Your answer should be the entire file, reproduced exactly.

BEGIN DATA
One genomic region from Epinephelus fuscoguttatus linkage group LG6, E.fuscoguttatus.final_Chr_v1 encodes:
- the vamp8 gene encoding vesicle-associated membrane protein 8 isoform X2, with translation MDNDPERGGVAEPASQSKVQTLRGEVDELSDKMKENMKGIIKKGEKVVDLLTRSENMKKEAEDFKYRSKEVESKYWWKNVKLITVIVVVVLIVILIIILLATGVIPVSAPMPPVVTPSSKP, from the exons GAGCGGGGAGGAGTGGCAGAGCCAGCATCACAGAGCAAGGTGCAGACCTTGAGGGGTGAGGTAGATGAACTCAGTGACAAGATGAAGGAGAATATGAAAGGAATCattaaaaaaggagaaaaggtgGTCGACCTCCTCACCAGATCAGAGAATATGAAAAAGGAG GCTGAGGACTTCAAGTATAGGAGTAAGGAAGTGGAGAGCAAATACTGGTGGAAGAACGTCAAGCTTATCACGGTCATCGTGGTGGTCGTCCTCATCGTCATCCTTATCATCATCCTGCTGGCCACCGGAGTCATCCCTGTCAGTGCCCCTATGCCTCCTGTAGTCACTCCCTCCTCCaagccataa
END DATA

One genomic region from Epinephelus fuscoguttatus linkage group LG6, E.fuscoguttatus.final_Chr_v1 encodes:
- the vamp8 gene encoding vesicle-associated membrane protein 8 isoform X2, with translation MDNDPERGGVAEPASQSKVQTLRGEVDELSDKMKENMKGIIKKGEKVVDLLTRSENMKKEAEDFKYRSKEVESKYWWKNVKLITVIVVVVLIVILIIILLATGVIPVSAPMPPVVTPSSKP, from the exons GAGCGGGGAGGAGTGGCAGAGCCAGCATCACAGAGCAAGGTGCAGACCTTGAGGGGTGAGGTAGATGAACTCAGTGACAAGATGAAGGAGAATATGAAAGGAATCattaaaaaaggagaaaaggtgGTCGACCTCCTCACCAGATCAGAGAATATGAAAAAGGAG GCTGAGGACTTCAAGTATAGGAGTAAGGAAGTGGAGAGCAAATACTGGTGGAAGAACGTCAAGCTTATCACGGTCATCGTGGTGGTCGTCCTCATCGTCATCCTTATCATCATCCTGCTGGCCACCGGAGTCATCCCTGTCAGTGCCCCTATGCCTCCTGTAGTCACTCCCTCCTCCaagccataa